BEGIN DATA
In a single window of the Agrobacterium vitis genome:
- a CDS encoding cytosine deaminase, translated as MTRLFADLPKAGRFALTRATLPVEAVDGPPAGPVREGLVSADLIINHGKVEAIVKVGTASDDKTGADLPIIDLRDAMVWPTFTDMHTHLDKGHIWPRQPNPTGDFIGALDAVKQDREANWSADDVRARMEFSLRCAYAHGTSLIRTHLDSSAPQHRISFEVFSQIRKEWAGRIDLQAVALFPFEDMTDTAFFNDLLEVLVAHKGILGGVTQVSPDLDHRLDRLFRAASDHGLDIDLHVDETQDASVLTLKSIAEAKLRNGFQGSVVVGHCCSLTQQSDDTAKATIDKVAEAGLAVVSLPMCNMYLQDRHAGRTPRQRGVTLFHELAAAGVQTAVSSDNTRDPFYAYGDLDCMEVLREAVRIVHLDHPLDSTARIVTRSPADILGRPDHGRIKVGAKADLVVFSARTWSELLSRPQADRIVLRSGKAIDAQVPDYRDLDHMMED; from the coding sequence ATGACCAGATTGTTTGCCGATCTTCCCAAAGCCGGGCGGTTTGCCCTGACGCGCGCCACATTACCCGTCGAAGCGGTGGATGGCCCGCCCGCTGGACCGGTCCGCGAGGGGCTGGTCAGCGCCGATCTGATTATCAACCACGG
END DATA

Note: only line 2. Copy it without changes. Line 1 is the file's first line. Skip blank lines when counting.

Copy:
- a CDS encoding cytosine deaminase, translated as MTRLFADLPKAGRFALTRATLPVEAVDGPPAGPVREGLVSADLIINHGKVEAIVKVGTASDDKTGADLPIIDLRDAMVWPTFTDMHTHLDKGHIWPRQPNPTGDFIGALDAVKQDREANWSADDVRARMEFSLRCAYAHGTSLIRTHLDSSAPQHRISFEVFSQIRKEWAGRIDLQAVALFPFEDMTDTAFFNDLLEVLVAHKGILGGVTQVSPDLDHRLDRLFRAASDHGLDIDLHVDETQDASVLTLKSIAEAKLRNGFQGSVVVGHCCSLTQQSDDTAKATIDKVAEAGLAVVSLPMCNMYLQDRHAGRTPRQRGVTLFHELAAAGVQTAVSSDNTRDPFYAYGDLDCMEVLREAVRIVHLDHPLDSTARIVTRSPADILGRPDHGRIKVGAKADLVVFSARTWSELLSRPQADRIVLRSGKAIDAQVPDYRDLDHMMED; from the coding sequence ATGACCAGATTGTTTGCCGATCTTCCCAAAGCCGGGCGGTTTGCCCTGACGCGCGCCACATTACCCGTCGAAGCGGTGGATGGCCCGCCCGCTGGACCGGTCCGCGAGGGGCTGGTCAGCGCCGATCTGATTATCAACCACGG